You are viewing 1 of 2 articles without an email address.


All our articles are free to read, but complete your details for free access to full site!

Already a Member?
Login Join us now

Multi-modal app provides ‘fastest, cheapest or best’ route

Developers claim it regularly delivers up to 40 per cent faster trips in some areas of the city

LinkedInTwitterFacebook
The app gives commuters more choice and allows them to track emissions
The app gives commuters more choice and allows them to track emissions

A multi-modal transportation app for the Canadian city of Vancouver, which has been in beta development since March, has launched in the App store. It aims to radically change urban mobility, ease congestion and reduce greenhouse gases from transportation.

 

Cowlines claims the app has been consistently beating Google Maps when it comes to car-free travel time around Vancouver and the Fraser Valley, regularly delivering up to 40 per cent faster trips around the Lower Mainland.

 

Tracking verifiable emissions

 

By providing three route options: fastest, cheapest, best, it gives commuters more choice and allows people to track verifiable CO2 emissions so they can choose the most environmentally friendly transportation options.

 

“We chose to launch in Vancouver to support the Greenest City 2020 initiative and because the environment here is geared towards environmentally conscious policies,” said David Oliver, Greenlines co-founder and CEO. “Vancouver is a living city, it’s transit-friendly and is also considered the car-sharing capital of North America.

 

“Cowlines enables a modal shift, from private vehicles to shared mobility, which is key to help the city achieve its strategic targets in emissions reductions in transportation.”

 

Greenlines’ GHG modal shift optimisation methodology enables transportation providers as well as governments to track and report on achieved GHG emissions reductions in the diverse transportation sector. By doing so, it opens up the opportunity for a cost-effective evaluation of transportation solutions towards strategic GHG emission reductions targets in the transportation sector.

 

In the Lower Mainland, Cowlines currently integrates TransLink, West Coast Express, BC Transit, Modo Car Co-op, Mobi bikes, Aquabus, False Creek Ferries and taxis. Ride-hailing services like Uber and Lyft are already integrated in the platform and will be available in the app once BC approves them.

"Vancouver is a living city, it’s transit-friendly and is also considered the car-sharing capital of North America"

In preparation for expansion across North America, Cowlines has integrated hundreds of public transit agencies, bike sharing programmes, car-sharing, ride-hailing, taxis and many others. Cities around the world, from Jakarta to New Delhi have reportedly expressed interest in deploying as soon as possible.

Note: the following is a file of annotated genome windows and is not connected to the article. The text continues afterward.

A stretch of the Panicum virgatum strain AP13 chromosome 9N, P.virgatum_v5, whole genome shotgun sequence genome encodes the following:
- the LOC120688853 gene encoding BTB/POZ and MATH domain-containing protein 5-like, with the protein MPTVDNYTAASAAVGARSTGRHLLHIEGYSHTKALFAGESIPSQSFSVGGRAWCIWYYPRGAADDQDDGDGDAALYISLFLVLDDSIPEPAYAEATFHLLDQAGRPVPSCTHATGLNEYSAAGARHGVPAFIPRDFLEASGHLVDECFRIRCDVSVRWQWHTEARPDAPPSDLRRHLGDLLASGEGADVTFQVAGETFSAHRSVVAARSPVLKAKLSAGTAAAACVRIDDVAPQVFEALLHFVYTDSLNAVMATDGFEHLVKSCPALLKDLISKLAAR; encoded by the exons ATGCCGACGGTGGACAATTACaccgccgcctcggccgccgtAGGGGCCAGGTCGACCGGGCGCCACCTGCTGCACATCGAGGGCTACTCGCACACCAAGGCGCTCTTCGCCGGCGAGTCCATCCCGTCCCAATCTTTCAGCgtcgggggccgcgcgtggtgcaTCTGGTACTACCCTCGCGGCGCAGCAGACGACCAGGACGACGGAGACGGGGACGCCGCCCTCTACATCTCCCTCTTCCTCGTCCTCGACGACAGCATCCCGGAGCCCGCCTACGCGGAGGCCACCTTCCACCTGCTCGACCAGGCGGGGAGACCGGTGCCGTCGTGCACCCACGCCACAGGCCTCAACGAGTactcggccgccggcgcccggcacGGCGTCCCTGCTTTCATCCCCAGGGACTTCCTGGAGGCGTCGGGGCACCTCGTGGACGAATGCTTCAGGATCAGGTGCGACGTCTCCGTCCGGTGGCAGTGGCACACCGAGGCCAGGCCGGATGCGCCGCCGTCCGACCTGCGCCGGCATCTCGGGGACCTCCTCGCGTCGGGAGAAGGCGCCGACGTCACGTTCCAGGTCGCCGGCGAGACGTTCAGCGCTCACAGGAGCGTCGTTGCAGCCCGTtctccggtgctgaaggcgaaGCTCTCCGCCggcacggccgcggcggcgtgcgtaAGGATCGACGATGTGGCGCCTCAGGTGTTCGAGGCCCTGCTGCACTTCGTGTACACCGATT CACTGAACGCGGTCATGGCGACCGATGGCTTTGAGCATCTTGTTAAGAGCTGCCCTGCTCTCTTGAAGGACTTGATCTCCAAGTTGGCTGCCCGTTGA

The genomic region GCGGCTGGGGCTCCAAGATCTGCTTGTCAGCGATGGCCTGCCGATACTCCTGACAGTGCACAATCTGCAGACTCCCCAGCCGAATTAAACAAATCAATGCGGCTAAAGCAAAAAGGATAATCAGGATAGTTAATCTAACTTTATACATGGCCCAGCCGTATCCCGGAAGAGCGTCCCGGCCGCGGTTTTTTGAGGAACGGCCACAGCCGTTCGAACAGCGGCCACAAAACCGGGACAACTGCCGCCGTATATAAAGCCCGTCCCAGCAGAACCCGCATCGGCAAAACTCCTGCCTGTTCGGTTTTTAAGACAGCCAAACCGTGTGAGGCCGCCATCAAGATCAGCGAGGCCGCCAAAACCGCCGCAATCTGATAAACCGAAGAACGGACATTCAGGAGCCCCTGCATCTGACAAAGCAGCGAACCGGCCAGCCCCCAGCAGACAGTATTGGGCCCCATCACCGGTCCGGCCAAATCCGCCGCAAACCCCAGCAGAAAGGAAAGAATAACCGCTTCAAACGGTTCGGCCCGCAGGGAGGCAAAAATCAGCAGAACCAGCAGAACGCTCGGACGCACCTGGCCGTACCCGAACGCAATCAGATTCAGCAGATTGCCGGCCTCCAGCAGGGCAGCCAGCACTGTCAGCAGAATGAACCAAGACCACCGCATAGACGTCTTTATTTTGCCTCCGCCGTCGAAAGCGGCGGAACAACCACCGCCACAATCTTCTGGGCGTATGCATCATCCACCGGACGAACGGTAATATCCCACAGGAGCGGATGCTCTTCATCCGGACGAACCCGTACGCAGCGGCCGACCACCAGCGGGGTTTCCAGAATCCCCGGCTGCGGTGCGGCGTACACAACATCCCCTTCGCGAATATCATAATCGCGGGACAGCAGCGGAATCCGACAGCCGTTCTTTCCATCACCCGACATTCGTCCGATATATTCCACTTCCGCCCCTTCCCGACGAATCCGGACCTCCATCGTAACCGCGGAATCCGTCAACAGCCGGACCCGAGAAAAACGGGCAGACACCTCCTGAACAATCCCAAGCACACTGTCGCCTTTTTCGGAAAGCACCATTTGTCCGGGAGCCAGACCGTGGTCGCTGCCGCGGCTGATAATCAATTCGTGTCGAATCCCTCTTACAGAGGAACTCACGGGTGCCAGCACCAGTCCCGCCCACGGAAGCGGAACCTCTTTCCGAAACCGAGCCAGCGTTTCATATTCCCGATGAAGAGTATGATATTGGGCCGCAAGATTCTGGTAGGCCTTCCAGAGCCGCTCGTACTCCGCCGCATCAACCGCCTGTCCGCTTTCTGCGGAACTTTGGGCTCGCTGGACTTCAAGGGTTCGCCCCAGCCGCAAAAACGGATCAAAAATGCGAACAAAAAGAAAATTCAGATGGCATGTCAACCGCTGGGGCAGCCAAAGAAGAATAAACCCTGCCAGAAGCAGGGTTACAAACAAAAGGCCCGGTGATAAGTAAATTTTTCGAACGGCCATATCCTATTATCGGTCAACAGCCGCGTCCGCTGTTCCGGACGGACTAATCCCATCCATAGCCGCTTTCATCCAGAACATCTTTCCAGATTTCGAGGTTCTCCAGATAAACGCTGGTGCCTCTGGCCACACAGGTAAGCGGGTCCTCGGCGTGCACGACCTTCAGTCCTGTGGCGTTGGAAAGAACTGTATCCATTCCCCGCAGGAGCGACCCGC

Seamless integration for commuters

 

Cowlines is run by the Vancouver start-up Greenlines Technology, which wants to revolutionise the way people move around cities by seamlessly integrating transportation options offered by multiple providers. The company Greenlines is also participating in the Smart Cities Challenge with several BC municipalities.

 

“It’s the first time someone has put all the transportation pieces together. This technology is a creative way of viewing mobility and it’s what sets Cowlines apart from other transportation innovations,” said Greenlines co-owner and chief strategy officer Jonathan Whitworth.

 

“Cowlines does two simple things, it makes peoples’ lives easier and it reduces greenhouse gas emissions, and those two things really have a global impact.”

 

Within six months, the Cowlines app will be available in cities with a cumulative population of more than 60 million people, including the metro regions of Seattle, Portland, Los Angeles, San Francisco, San Jose, Oakland, San Diego, Toronto, and NYC. An Android version is also slated to be available next year.

 

The name Cowlines comes from the term “cowlines” or “cowpaths” used by city planners to design the optimal paths in places such as park, mimicking the behaviour of cows when they roam across an open field.

 

If you like this, you might be interested in reading the following:

 

New eMobility calculator for city infrastructure

Siemens’ research has shown that cities need to start working to meet sustainability targets now

Read more

 

Remix helps to redesign the streets

Read more

 

Less traffic, better infrastructure: How urban mobility will advance

As prediction technology advances and algorithms are refined, smart cities worldwide are set to make big strides with improving urban mobility in the years to come. Radim Cmar, Solution Architect for Smart Cities at navigation app Sygic, looks ahead to how things could develop.

Read more

 

 

LinkedInTwitterFacebook
Add New Comment
You must be a member if you wish to add a comment - why not join for free - it takes just 60 seconds!